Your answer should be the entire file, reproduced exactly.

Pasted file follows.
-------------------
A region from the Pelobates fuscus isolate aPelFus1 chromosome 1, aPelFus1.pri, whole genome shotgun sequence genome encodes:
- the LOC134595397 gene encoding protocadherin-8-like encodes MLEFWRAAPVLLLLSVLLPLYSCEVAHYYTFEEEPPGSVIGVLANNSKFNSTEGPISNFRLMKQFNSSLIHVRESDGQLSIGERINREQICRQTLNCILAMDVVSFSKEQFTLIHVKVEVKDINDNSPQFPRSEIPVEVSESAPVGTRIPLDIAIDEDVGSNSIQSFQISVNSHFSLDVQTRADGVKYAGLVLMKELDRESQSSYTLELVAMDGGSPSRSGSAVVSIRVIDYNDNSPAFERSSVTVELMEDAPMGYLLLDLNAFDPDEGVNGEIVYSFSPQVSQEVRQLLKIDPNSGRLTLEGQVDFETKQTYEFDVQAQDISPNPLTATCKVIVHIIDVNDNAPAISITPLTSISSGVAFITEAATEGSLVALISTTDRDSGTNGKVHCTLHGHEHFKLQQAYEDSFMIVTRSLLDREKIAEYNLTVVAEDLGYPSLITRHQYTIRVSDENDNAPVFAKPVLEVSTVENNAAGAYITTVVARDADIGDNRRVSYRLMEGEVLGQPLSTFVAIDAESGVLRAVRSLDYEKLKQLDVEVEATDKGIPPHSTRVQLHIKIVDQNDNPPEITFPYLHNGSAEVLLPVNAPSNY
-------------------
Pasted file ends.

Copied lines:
A region from the Pelobates fuscus isolate aPelFus1 chromosome 1, aPelFus1.pri, whole genome shotgun sequence genome encodes:
- the LOC134595397 gene encoding protocadherin-8-like encodes MLEFWRAAPVLLLLSVLLPLYSCEVAHYYTFEEEPPGSVIGVLANNSKFNSTEGPISNFRLMKQFNSSLIHVRESDGQLSIGERINREQICRQTLNCILAMDVVSFSKEQFTLIHVKVEVKDINDNSPQFPRSEIPVEVSESAPVGTRIPLDIAIDEDVGSNSIQSFQISVNSHFSLDVQTRADGVKYAGLVLMKELDRESQSSYTLELVAMDGGSPSRSGSAVVSIRVIDYNDNSPAFERSSVTVELMEDAPMGYLLLDLNAFDPDEGVNGEIVYSFSPQVSQEVRQLLKIDPNSGRLTLEGQVDFETKQTYEFDVQAQDISPNPLTATCKVIVHIIDVNDNAPAISITPLTSISSGVAFITEAATEGSLVALISTTDRDSGTNGKVHCTLHGHEHFKLQQAYEDSFMIVTRSLLDREKIAEYNLTVVAEDLGYPSLITRHQYTIRVSDENDNAPVFAKPVLEVSTVENNAAGAYITTVVARDADIGDNRRVSYRLMEGEVLGQPLSTFVAIDAESGVLRAVRSLDYEKLKQLDVEVEATDKGIPPHSTRVQLHIKIVDQNDNPPEITFPYLHNGSAEVLLPVNAPSNY